Despite being shot in a decade when dodos and British horror films were becoming synonymous Don’t Open Till Christmas must have initially seemed like an idea that couldn’t fail. The late movie mogul Dick Randall was a character right out of Eskimo Nell. Chubby, with a thin Gilbert Roland moustache and of shortish stature he was the consummate low budget producer cum film broker. In the Eighties Randall owned a flat in the West End where he oversaw his production/distribution outlet Spectacular-Trading and also had dealings in the music biz. Don’t Open Till Christmas seems to have been envisioned as a British version of Randall’s chainsaw horror hit ‘Pieces’. Applying an ‘if it ain’t broke don’t fix it’ logic Don’t shares that films co-producer, its ultra-violent set pieces, and one of its stars in good old Edmund Purdom, but by all accounts the result was lucky to see the light of day. Brooding Purdom and bald former sex actor Mark Jones play baffled detectives on the trail of a psychopath (bad boy actor Alan Lake) who has made quite a habit of going round the West End bumping off anyone dressed as Santa Claus. The main plot evokes around a couple (Belinda Mayne and Gerry Sundquist) drawn into the yuletide slayings when a Santa-impersonating relative gets a spear through the head. Plot-diversions include a peep-show floosie witnessing a pervy client being butchered by Lake and later being the object of a kidnapping attempt and an anti-peep show rant. While Blackpool’s own Pat Astley-plays topless model Sharon who also has an unpleasant encounter with the Santa-hating madman. None too pleased as to how she’s dressed (as Santa) the masked man touches her up with a cut throat razor before disappearing into the night. ‘His eyes, they seem to smile’ she tells the police who arrest her for indecent exposure anyway.
Don’t Open till Christmas is an uneven patchwork of a film, although not without good reason. The production was a deeply troubled one that took nearly two years and three men behind the camera to make. Edmund Purdom quickly exited the directors chair, and replacement director Derek Ford (also the film’s writer) didn’t last long either. It was in fact editor Ray Selfe, who finished directing the film and had the unenviable task of making his efforts and the aborted work of his two predecessors resemble a movie. Despite the best attempts of one time sex cinema owner Selfe, the released version of Don’t bears all the scars of a film re-shot, re-cut and reinvented numerous times. Many scenes and one seemingly crucial character (Dr Bridle played by Nicholas Donnelly) are eluded to but appear to have been lost to the cutting room floor. The narrative is severely mangled with various protagonists randomly popping in and out of the action. By the end most of the cast are either forgotten about or mean-spiritedly bumped off as this rag-bag tumbles towards an abrupt excuse for a finale.
Derek Ford was a dab hand at writing horror films (viz;1967’s Corruption) but was principally known for directing sexploitation movies like The Wife Swappers(1969) and The Sexplorer(1975). Ford could never quite shake off the sex film director tag, on or off screen, so its no surprise that Don’t Open Till Christmas retains the atmosphere of a Ford sex film, both in the seedy Piccadilly Circus area locations and the seaside postcard caricature characters like the ‘ducking and weaving’ dirty photographer and the gormless glamour model. The casting of Mark Jones, Alan Lake and the always fun to watch Pat ‘Blackpool Patricia’ Astley only adds to the blurring of British sex and horror film. ‘Additional scenes by Al McGoohan’ seemly tagged on as an afterthought, amount to little more than a typical Dick Randall crash course in opportunistic filmmaking. Novelty value is provided by a scene set in the famed wax museum ‘The London Dungeon’, while Dusty Bin era Caroline Munro appears as herself and sings a disco song (George Dugdale aka-‘Mr Munro’ also worked on the film). Increasing the gore quota are ‘slasher-movie’ sequences in which actors dressed as Santas suspenselessly meet their maker at the hands of Lake’s psychopath. Faces instead of chestnuts are roasted on an open fire, machetes embedded in heads and brains blown out. Don’t Open Till Christmas’ vomitous highlight finds an obese Santa Claus relieving himself in a urinal only to be caught short when Lake creeps out of a toilet and castrates him. Such scenes caused the film multiple problems upon its British release in the closing months of 1985. After all the tail end of the ‘Video Nasty’ furore was not perhaps the greatest of time to present the sight of Santa being castrated in a urinal as entertainment.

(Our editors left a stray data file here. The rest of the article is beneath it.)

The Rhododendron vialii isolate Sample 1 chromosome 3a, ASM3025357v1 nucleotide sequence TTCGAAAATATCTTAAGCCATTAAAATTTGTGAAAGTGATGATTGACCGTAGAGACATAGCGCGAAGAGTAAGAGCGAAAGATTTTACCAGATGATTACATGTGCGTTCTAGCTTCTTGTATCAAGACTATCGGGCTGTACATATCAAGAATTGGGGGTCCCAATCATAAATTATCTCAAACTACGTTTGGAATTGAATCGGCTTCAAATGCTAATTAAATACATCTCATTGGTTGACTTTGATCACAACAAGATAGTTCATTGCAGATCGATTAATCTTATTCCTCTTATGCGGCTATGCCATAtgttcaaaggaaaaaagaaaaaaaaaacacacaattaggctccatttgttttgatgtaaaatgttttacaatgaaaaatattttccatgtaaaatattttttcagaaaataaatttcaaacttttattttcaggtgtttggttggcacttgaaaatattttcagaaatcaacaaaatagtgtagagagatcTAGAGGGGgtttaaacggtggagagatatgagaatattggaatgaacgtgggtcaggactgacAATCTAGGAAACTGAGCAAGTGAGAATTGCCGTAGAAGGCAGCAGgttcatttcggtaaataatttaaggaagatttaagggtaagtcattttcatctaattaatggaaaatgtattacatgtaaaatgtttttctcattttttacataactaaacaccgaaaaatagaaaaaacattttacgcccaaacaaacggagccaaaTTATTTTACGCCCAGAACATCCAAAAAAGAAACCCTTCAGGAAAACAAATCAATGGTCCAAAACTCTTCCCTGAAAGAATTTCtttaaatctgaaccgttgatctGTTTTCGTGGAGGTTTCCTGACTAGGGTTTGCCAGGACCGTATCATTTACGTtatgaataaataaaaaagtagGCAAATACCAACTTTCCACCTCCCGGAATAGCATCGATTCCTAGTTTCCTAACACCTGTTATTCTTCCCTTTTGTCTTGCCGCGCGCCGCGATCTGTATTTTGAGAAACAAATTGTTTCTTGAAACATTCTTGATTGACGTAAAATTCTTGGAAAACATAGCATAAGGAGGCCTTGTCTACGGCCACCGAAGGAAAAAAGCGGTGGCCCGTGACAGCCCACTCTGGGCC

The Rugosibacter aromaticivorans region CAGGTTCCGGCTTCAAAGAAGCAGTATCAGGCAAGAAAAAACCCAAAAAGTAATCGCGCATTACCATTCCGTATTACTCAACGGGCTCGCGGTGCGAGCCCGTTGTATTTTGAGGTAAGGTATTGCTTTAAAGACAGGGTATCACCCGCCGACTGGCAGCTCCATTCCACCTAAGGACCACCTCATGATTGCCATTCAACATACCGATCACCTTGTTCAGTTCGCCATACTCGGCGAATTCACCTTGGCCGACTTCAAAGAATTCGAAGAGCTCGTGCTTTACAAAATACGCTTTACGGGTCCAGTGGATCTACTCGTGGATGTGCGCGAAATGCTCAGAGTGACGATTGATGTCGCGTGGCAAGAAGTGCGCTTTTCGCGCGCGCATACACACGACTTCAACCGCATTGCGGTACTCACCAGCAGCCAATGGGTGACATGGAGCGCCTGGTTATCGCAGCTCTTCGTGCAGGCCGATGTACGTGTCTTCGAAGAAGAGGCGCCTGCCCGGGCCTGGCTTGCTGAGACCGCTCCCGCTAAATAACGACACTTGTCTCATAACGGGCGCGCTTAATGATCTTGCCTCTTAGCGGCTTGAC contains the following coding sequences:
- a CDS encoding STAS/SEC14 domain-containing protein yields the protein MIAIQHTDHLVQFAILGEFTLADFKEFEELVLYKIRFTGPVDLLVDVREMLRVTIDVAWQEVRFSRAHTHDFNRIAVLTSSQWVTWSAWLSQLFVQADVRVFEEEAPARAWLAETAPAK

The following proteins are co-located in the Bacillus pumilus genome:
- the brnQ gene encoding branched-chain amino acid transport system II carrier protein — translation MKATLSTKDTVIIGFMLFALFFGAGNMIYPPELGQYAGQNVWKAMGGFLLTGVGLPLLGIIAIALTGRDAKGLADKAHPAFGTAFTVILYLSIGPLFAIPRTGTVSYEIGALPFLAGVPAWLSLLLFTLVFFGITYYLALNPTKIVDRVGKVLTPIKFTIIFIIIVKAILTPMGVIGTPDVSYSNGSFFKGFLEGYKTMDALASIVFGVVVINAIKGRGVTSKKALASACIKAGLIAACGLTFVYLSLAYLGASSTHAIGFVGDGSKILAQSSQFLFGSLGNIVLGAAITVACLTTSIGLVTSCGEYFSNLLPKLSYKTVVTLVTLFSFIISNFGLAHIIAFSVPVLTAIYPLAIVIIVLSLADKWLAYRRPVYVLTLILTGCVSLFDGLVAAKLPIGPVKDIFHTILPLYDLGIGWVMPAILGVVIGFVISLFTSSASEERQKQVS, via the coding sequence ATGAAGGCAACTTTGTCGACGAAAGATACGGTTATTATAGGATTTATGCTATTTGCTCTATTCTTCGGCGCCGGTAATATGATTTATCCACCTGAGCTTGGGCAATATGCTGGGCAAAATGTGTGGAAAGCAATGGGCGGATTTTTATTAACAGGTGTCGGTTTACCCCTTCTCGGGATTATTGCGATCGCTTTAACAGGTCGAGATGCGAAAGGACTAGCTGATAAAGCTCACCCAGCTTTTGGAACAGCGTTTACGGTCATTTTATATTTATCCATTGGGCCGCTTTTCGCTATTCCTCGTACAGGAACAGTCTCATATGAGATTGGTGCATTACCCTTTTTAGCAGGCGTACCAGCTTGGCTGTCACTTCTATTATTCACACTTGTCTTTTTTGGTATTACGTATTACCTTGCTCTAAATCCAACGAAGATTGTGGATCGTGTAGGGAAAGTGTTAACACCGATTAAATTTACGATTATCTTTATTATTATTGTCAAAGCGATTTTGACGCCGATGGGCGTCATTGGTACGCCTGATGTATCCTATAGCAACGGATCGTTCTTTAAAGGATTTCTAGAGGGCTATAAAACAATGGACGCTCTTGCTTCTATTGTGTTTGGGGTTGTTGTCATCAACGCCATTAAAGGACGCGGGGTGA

Hands on heart, Don’t Open Till Christmas is unlikely to feature on anyone’s list of favourite British horror films in the near future. The film aims to be as colourful a B-movie as anything else with Dick Randall’s name on it does, but the overall feel is one of desperation, from the repetitious score to the tacky gore effects and the casting of neglected, forgotten or never made it actors. But despite (or perhaps because) of these reasons the film still intrigues in an end of the pier pantomime way simultaneously being sad, distinctly British and all very low end of the showbiz ladder. Derek Ford worked with Randall one more time on Attack of the Killer Computer(1990), a gore film with a mostly porno cast shot in Randall’s West End flat- it was never released. Don’t Open Till Christmas may not have been the end of Dick Randall’s career, but it was the last interesting chapter in his story. The final Randall productions that saw release (Slaughter High(1986) and Living Doll(1989)) are well made yet utterly routine 80’s horrors. But that these business as usual productions appear to have passed without the headaches of Don’t Open Till Christmas is perhaps all Randall could have wished for.